Volltext: The Psychological Laboratory of the University of Texas (61)

over, Dr. Sidney Edward Mezes, after whom the building was named, was formerly 
Professor of Philosophy and Chairman of the Department.2 Philosophy’s occupancy 
of these rooms can, however, be regarded as only temporary, as the time is coming, 
surely within the next 10-12 yr., when Psychology will be pressed for space and a 
just claim can be made for all the rooms within the building. At present, however, 
the space is ample and the two Departments occupy this floor jointly in an amicable 
The plan of the offices along the main corridor is similar to that of the second 
floor: two suites of three offices with a central waiting room. The seventh office used 
by Philosophy (303) is on the corridor next to the Seminary (301). which is used 
solely by Philosophy. The experimental room (311) at the opposite end of the 
building is also assigned to Philosophy, being at present used as a study room for 
graduate students. 
(b) Clinical laboratory. The clinical laboratory contains 15 rooms: the office 
of the instructor in charge, mentioned above; a small class room (305), seating 25 
students; a suite of two rooms (307A and 307B) for the observation and study of 
children; a waiting room (307C) with a secretary-receptionist in charge; a demon- 
strational testing suite (307D and 307E) ; a suite of seven individual testing rooms 
(1-7); and a storage room (309). for test-blanks and other equipment and sup¬ 
The suite devoted to the study of children (307A and 307B) is divided by a 
one-way screen. The children’s room of this suite has a lavatory in one corner and 
a green blackboard upon one wall, both being placed at heights appropriate for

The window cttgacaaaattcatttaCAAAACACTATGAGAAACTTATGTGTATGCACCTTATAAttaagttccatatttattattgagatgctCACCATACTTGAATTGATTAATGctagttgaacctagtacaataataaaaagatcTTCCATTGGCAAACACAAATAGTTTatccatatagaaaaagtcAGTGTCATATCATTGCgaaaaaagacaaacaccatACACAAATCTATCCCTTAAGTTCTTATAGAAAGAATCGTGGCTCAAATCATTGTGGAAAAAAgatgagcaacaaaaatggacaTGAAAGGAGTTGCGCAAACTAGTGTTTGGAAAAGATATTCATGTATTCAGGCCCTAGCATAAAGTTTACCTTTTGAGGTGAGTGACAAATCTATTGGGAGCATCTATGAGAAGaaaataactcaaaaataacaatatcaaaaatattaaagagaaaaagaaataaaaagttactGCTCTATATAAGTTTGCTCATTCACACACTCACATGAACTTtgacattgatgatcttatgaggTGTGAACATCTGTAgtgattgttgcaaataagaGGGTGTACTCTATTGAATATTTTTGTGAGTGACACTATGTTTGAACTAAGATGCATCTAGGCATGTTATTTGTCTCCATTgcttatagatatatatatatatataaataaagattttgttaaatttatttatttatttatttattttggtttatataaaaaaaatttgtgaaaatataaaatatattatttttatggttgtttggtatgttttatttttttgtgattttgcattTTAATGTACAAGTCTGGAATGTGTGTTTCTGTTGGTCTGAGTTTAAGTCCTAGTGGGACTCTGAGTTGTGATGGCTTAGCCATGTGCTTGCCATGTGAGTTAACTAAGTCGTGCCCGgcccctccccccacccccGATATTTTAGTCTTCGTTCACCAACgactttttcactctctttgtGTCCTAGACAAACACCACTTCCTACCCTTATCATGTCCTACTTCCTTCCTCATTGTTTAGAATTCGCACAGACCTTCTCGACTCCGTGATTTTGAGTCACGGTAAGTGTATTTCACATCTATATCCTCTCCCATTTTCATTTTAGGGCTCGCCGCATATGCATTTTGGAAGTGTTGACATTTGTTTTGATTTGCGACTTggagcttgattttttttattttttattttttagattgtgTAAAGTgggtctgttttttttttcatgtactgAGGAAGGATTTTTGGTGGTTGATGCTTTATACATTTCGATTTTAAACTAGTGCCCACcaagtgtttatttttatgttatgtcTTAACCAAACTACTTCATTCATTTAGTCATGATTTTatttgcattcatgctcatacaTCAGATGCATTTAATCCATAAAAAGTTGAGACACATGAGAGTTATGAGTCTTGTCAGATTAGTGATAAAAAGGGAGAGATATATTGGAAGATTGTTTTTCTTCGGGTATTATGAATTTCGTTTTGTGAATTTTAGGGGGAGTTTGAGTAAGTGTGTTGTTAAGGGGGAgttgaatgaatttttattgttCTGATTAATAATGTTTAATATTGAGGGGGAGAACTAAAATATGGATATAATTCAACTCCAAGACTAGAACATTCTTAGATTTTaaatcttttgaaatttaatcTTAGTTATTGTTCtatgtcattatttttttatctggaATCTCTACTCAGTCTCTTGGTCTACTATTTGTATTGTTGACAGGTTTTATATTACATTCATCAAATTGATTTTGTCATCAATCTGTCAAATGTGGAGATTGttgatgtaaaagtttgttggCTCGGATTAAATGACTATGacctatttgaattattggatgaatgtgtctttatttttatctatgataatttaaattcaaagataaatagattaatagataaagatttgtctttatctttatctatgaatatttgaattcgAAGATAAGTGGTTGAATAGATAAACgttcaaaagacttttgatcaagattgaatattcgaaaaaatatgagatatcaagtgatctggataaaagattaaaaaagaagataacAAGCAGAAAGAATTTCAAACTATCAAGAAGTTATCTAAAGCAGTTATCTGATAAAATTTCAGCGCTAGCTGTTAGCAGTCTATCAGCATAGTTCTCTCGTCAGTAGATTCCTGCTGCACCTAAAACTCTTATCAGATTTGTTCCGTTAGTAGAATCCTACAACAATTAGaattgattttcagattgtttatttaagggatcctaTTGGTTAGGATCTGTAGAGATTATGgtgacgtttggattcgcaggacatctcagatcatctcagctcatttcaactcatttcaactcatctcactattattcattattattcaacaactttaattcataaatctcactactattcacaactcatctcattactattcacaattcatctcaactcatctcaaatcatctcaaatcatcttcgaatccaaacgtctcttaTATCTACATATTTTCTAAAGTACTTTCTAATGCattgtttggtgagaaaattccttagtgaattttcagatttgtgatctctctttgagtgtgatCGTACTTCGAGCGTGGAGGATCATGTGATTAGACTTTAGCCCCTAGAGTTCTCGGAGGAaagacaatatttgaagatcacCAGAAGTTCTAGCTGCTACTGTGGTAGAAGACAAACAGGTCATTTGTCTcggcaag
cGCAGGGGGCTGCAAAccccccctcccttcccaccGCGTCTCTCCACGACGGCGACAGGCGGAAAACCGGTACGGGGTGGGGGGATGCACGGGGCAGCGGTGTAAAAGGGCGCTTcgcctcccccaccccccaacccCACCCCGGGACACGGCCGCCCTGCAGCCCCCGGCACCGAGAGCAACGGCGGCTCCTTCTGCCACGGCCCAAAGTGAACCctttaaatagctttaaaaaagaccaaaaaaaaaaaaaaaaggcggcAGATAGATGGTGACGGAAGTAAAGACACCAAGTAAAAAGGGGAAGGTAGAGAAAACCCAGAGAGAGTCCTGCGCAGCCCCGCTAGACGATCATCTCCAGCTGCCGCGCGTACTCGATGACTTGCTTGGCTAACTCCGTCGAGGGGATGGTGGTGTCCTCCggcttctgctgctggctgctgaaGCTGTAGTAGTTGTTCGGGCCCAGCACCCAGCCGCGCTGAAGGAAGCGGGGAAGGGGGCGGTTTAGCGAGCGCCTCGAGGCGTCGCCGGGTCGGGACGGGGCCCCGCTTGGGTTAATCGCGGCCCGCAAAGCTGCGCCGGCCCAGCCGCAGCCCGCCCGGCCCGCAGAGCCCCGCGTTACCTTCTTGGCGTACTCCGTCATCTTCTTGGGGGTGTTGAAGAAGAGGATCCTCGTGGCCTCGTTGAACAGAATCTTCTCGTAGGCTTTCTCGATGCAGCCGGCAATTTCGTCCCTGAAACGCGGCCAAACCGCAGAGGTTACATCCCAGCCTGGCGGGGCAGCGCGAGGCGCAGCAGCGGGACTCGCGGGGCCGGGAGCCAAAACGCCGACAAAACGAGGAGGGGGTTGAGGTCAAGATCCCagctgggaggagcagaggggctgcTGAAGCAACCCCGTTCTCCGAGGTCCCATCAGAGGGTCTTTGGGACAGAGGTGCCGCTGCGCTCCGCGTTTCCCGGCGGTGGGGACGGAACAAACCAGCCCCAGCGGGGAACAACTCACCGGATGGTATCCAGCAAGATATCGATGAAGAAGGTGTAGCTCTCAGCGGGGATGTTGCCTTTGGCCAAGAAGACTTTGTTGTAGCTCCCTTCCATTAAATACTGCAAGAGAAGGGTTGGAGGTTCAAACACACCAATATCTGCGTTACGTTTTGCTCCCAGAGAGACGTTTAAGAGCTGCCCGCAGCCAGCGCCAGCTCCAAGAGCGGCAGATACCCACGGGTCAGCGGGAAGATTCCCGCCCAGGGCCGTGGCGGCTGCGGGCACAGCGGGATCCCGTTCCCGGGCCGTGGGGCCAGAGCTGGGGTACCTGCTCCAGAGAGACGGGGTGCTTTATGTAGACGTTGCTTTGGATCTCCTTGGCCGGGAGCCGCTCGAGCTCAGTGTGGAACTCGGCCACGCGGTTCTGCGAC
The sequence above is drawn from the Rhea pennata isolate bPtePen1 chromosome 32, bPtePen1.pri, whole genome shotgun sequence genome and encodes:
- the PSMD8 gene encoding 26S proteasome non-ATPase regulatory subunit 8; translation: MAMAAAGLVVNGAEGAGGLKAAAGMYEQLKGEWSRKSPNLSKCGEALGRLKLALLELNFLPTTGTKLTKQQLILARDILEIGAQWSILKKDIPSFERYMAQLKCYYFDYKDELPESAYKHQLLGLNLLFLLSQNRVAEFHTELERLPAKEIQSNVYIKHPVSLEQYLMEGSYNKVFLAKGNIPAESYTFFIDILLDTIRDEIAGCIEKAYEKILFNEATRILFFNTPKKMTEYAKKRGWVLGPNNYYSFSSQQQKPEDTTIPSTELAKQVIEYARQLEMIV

children. It is furnished with children’s furniture (chairs and a table), with a 
sand-box, and with cases containing children’s books, games, toys and other play 
things. The one-way glass screen, through which the children are observed, is pro¬ 
tected from the children’s side by hardware cloth. The viewing room, which is 
darkened by means of a Venetian blind and a black, roller shade, is furnished with 
a large table and chairs like a seminary room—for which it is also used. Persons 
seated here are able, by means of a loudspeaker attached to a microphone in the chil¬ 
dren’s room, to hear as well as to see the subjects being observed. 
The demonstrational testing-suite is similarly divided by a one-way screen into a 
viewing and a testing room. The viewing room, which is a darkroom, has an 
elevated floor with four tiers of seats. Every seat gives a clear and unobstructed 
view of the room in which the testing is done. The testing room (8 x 8 ft.) con¬ 
tains a table and two chairs. The instructor gives a test to the subject in this room, 
showing the members of the class concealed in the viewing room the proper method 
of administering it. Since the subject is not aware of the group behind the mirror 
(i.e. the one-way screen) which he sees in his room, his performances are not 
affected by the embarrassing knowledge that he is being tested before a group, hence 
the demonstration of the method of giving the test proceeds in a normal and natural 
2 Dr. Mezes joined the faculty of the University of Texas in 1894 as Adjunct Pro¬ 
fessor of Philosophy. He was promoted to Associate Professor in 1897 and to 
Professor of Philosophy in 1900. In 1902 he became Dean of Faculty, an office he 
retained until 1908 when he was appointed President of the University. In 1914, 
he went to the College of the City of New York.


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